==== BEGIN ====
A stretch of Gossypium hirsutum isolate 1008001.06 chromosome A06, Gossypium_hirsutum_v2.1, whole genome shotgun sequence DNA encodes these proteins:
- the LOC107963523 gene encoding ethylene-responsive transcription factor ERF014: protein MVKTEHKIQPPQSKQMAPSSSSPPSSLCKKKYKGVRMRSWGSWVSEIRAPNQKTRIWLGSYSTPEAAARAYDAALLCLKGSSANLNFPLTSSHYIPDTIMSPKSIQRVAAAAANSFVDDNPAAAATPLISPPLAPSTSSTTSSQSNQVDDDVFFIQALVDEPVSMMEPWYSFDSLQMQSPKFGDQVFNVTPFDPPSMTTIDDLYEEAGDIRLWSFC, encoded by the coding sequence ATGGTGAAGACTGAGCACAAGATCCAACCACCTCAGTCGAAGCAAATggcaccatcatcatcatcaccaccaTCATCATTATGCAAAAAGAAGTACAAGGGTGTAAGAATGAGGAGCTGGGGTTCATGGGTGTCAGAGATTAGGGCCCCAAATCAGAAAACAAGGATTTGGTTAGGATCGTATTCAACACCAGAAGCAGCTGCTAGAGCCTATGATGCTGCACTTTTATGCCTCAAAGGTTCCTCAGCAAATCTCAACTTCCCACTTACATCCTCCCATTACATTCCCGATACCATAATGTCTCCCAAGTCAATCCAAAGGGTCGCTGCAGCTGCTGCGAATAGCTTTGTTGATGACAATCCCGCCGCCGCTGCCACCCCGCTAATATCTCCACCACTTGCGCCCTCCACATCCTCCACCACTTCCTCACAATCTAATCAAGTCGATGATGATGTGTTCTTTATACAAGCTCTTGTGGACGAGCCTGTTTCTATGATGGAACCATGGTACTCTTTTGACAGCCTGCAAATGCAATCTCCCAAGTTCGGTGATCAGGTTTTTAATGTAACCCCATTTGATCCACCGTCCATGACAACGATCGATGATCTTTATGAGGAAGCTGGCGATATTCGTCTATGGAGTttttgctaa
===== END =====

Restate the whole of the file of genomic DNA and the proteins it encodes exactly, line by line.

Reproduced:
A stretch of Gossypium hirsutum isolate 1008001.06 chromosome A06, Gossypium_hirsutum_v2.1, whole genome shotgun sequence DNA encodes these proteins:
- the LOC107963523 gene encoding ethylene-responsive transcription factor ERF014: protein MVKTEHKIQPPQSKQMAPSSSSPPSSLCKKKYKGVRMRSWGSWVSEIRAPNQKTRIWLGSYSTPEAAARAYDAALLCLKGSSANLNFPLTSSHYIPDTIMSPKSIQRVAAAAANSFVDDNPAAAATPLISPPLAPSTSSTTSSQSNQVDDDVFFIQALVDEPVSMMEPWYSFDSLQMQSPKFGDQVFNVTPFDPPSMTTIDDLYEEAGDIRLWSFC, encoded by the coding sequence ATGGTGAAGACTGAGCACAAGATCCAACCACCTCAGTCGAAGCAAATggcaccatcatcatcatcaccaccaTCATCATTATGCAAAAAGAAGTACAAGGGTGTAAGAATGAGGAGCTGGGGTTCATGGGTGTCAGAGATTAGGGCCCCAAATCAGAAAACAAGGATTTGGTTAGGATCGTATTCAACACCAGAAGCAGCTGCTAGAGCCTATGATGCTGCACTTTTATGCCTCAAAGGTTCCTCAGCAAATCTCAACTTCCCACTTACATCCTCCCATTACATTCCCGATACCATAATGTCTCCCAAGTCAATCCAAAGGGTCGCTGCAGCTGCTGCGAATAGCTTTGTTGATGACAATCCCGCCGCCGCTGCCACCCCGCTAATATCTCCACCACTTGCGCCCTCCACATCCTCCACCACTTCCTCACAATCTAATCAAGTCGATGATGATGTGTTCTTTATACAAGCTCTTGTGGACGAGCCTGTTTCTATGATGGAACCATGGTACTCTTTTGACAGCCTGCAAATGCAATCTCCCAAGTTCGGTGATCAGGTTTTTAATGTAACCCCATTTGATCCACCGTCCATGACAACGATCGATGATCTTTATGAGGAAGCTGGCGATATTCGTCTATGGAGTttttgctaa